Hence, we recommend in designing culture based trainings or curriculum based education for maternal health workers and to undertake community assessment to identify common cultural practices and shape services accordingly. Finally, heterogeneous ethnic backgrounds and cultures found in the Ethiopian population, future large scale studies on health providers’ cultural competence toward various cultural groups is forwarded.

Declarations

Acknowledgements

The authors are grateful to Amhara National Regional State Health Bureau for funding the research. We would also like to forward our deepest gratitude to Bahir Dar city administration health office, the study participants, and data collectors.

Open AccessThis article is distributed under the terms of the Creative Commons Attribution 4.0 International License (http://creativecommons.org/licenses/by/4.0/), which permits unrestricted use, distribution, and reproduction in any medium, provided you give appropriate credit to the original author(s) and the source, provide a link to the Creative Commons license, and indicate if changes were made. The Creative Commons Public Domain Dedication waiver (http://creativecommons.org/publicdomain/zero/1.0/) applies to the data made available in this article, unless otherwise stated.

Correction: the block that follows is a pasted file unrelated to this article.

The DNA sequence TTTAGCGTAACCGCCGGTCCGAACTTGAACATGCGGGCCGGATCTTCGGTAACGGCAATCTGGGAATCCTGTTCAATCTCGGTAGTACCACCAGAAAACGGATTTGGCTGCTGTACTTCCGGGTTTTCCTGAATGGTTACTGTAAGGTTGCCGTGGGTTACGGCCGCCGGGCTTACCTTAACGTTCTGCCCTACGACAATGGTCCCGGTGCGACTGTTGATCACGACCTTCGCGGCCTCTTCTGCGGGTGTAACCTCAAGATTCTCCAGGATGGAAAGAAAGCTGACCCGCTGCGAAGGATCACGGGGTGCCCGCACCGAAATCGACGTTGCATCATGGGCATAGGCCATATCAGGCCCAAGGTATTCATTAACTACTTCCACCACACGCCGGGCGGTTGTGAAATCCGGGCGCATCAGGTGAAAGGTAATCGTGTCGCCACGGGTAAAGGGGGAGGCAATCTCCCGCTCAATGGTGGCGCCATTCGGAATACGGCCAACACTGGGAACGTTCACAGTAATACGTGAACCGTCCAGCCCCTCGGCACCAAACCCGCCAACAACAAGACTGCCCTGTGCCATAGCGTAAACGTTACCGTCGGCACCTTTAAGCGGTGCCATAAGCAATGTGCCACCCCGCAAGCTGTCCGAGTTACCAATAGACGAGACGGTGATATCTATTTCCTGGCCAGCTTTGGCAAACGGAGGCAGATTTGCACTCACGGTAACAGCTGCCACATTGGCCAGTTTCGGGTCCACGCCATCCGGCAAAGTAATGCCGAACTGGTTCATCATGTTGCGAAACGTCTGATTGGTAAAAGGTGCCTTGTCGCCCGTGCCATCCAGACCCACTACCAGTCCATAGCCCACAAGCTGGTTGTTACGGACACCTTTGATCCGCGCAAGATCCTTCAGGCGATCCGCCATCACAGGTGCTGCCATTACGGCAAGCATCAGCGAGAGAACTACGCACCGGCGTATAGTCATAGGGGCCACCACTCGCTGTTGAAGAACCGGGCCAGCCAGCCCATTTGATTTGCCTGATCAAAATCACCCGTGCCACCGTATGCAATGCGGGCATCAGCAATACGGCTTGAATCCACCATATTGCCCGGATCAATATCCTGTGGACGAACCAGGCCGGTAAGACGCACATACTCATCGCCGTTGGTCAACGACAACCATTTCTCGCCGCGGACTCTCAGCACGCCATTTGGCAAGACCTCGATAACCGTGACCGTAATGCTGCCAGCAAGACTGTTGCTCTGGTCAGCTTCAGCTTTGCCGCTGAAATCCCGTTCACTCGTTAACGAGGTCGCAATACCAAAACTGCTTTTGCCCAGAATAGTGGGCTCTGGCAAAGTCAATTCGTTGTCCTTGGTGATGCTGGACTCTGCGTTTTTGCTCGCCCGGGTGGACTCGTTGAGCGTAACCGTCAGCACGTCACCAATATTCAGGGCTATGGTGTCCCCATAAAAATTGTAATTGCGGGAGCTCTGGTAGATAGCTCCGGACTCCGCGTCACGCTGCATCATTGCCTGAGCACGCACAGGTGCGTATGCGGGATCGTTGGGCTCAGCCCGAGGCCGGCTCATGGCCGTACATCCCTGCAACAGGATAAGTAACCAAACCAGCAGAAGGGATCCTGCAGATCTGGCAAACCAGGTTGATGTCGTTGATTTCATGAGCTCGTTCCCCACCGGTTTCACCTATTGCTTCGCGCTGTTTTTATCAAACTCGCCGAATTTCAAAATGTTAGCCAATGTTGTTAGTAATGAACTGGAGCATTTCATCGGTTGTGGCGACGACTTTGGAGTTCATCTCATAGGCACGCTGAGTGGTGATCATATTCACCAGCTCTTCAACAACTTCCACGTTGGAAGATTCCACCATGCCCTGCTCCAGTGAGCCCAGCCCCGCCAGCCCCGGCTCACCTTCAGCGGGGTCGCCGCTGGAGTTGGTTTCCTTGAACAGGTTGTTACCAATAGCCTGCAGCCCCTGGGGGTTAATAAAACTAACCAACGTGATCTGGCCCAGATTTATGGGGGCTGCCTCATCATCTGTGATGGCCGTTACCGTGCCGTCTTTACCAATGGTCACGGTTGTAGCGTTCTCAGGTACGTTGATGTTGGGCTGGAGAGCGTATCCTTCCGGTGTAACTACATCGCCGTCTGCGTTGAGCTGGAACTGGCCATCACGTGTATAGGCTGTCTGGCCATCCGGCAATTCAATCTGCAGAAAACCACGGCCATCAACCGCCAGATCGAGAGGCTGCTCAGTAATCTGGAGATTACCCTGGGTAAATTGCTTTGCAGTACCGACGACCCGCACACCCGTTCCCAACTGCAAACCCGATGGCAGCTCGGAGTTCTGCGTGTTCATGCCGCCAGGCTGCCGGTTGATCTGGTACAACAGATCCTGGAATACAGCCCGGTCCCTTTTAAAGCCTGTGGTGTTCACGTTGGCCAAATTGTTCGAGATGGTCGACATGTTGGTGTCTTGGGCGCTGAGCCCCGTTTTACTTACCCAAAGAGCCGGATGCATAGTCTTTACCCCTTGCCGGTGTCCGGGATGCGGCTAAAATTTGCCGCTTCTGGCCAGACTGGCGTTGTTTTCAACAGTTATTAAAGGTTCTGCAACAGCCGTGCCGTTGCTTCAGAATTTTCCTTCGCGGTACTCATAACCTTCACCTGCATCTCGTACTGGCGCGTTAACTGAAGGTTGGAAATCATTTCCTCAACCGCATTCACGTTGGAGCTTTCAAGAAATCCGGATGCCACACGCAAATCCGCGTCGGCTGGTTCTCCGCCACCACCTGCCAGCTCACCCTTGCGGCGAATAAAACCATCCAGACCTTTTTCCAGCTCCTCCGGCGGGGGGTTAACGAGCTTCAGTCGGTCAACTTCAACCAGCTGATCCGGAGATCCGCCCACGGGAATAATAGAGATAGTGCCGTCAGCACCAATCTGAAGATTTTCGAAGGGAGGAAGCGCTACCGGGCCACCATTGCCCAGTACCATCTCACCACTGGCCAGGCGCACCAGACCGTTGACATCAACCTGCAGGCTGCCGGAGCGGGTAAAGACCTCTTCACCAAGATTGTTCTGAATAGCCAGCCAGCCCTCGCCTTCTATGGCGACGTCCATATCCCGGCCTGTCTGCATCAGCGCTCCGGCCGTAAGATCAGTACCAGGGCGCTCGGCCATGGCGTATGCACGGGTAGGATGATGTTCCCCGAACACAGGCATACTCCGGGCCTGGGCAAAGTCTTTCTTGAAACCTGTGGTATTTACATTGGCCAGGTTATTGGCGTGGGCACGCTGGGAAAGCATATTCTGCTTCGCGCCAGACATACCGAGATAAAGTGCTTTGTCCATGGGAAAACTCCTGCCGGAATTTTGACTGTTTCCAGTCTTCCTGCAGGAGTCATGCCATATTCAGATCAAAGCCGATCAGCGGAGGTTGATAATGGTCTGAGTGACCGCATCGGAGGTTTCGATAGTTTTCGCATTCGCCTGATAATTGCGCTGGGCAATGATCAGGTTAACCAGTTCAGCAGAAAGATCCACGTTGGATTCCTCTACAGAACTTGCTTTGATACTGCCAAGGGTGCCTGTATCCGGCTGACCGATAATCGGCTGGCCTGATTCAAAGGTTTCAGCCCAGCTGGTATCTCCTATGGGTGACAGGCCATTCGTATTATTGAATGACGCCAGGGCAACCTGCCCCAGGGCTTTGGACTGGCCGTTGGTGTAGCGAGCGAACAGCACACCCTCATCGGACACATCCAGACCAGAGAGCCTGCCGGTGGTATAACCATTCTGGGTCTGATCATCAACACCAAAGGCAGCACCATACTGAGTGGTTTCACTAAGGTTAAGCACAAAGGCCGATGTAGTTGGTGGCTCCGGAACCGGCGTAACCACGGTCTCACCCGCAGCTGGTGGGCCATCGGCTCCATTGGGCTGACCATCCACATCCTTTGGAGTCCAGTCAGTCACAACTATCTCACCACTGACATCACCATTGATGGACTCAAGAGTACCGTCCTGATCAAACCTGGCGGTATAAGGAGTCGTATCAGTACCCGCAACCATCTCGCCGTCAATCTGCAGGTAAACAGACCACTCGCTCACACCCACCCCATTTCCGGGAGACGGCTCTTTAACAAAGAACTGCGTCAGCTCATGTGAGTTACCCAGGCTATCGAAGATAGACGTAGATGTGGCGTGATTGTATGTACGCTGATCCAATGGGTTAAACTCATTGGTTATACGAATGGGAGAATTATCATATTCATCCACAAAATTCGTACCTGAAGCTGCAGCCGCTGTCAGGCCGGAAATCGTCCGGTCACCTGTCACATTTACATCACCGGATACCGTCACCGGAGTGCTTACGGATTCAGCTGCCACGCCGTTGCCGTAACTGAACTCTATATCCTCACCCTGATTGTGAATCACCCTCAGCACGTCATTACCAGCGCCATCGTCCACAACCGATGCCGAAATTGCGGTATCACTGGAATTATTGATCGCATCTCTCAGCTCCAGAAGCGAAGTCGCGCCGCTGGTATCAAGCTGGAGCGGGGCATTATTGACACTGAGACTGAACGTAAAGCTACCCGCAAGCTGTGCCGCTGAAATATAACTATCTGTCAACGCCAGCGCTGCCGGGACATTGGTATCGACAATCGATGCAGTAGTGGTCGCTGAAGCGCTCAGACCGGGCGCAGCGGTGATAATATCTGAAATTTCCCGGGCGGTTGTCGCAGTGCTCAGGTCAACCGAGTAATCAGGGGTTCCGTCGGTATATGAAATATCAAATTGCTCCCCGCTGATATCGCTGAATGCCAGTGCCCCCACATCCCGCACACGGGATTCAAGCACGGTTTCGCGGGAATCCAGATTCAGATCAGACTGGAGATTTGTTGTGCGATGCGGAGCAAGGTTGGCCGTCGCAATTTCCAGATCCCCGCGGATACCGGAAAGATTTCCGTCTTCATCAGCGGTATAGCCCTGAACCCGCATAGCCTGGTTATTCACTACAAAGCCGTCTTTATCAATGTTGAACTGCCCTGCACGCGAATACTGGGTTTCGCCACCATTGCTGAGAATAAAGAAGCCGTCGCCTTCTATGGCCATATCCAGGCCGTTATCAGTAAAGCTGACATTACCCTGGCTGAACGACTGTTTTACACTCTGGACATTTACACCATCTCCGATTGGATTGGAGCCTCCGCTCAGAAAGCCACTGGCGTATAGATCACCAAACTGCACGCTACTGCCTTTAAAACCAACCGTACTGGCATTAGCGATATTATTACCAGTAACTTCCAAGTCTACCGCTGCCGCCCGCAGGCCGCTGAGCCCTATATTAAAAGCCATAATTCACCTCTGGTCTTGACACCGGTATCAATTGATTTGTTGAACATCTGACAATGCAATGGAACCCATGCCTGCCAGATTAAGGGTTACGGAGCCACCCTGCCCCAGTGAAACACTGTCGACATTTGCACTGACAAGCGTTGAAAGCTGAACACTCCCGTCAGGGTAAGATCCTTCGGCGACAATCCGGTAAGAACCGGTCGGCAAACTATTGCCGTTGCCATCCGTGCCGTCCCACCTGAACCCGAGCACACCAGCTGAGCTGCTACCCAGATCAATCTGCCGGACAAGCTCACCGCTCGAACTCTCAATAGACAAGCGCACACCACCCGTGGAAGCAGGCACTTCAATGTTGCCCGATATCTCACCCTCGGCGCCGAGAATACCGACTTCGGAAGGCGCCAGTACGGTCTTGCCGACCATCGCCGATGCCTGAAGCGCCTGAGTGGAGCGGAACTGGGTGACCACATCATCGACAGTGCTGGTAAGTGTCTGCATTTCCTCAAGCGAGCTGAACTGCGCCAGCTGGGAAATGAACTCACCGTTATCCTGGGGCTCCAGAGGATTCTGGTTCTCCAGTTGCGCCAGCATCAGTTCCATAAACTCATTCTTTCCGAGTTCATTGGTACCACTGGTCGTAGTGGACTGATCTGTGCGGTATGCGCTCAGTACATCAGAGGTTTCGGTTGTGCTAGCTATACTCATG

Authors’ Affiliations

(1)
Department of Reproductive health, College of Medicine and Health sciences, Bahir Dar University
(2)
Jhpiego- Ethiopia
(3)
College of Health Sciences, Aksum University
(4)
Department of Nursing and Midwifery, Bahir Dar Health Science College

References

  1. UN. Preventable Maternal Mortality and Morbidity and Human Rights. General Assembly Geneva. Geneva: Human Rights Council; 2009.Google Scholar
  2. WHO. Reproductive health strategy; to accelerate progress towards the attainment of international development goals and targets. Geneva: WHO; 2004.Google Scholar
  3. Charlotte W: Care seeking for maternal health: challenges remain for poor women. Ethiop J Health Dev. 2012;24(1):100–104.Google Scholar
  4. Rob Stephenson, Ayele Belachew, Catherine Finneran : MaNHEP Base line report Part I: Indicators of knowledge, attitudes, and practices regarding maternal and newborn health care in Amhara and Oromia Regions, Ethiopia. 2011.Google Scholar
  5. CSA: The 2011 Ethiopia Demographic and Health Survey Final Report. Maryland, USA: ICF International Calverton; March 2012.Google Scholar
  6. Ethiopian Society of Population Studies: Maternal health seeking behavior in Ethiopia: In-depth Analysis of the Ethiopian Demographic and Health Survey 2005. Addis Ababa, Ethiopia. 2008.Google Scholar
  7. Donini-Lenhoff FG, Hedrick HL. Increasing awareness and implementation of cultural competence principles in health professions education. J Allied Health. 2000;29 suppl 4:241–45.PubMedGoogle Scholar
  8. Damen H: Bridging the availability-utilization gap: The issue of quality in the provision of health care. Ethiop J Health Dev. 2011;25(1):1–99.Google Scholar
  9. Craig Hadley, Anna Handley, Jed Stevenson. MaNHEP Formative Research Report: Indicators of knowledge, attitudes, and practices regarding maternal health in Amhara and Oromia Regions, Ethiopia.2010.Google Scholar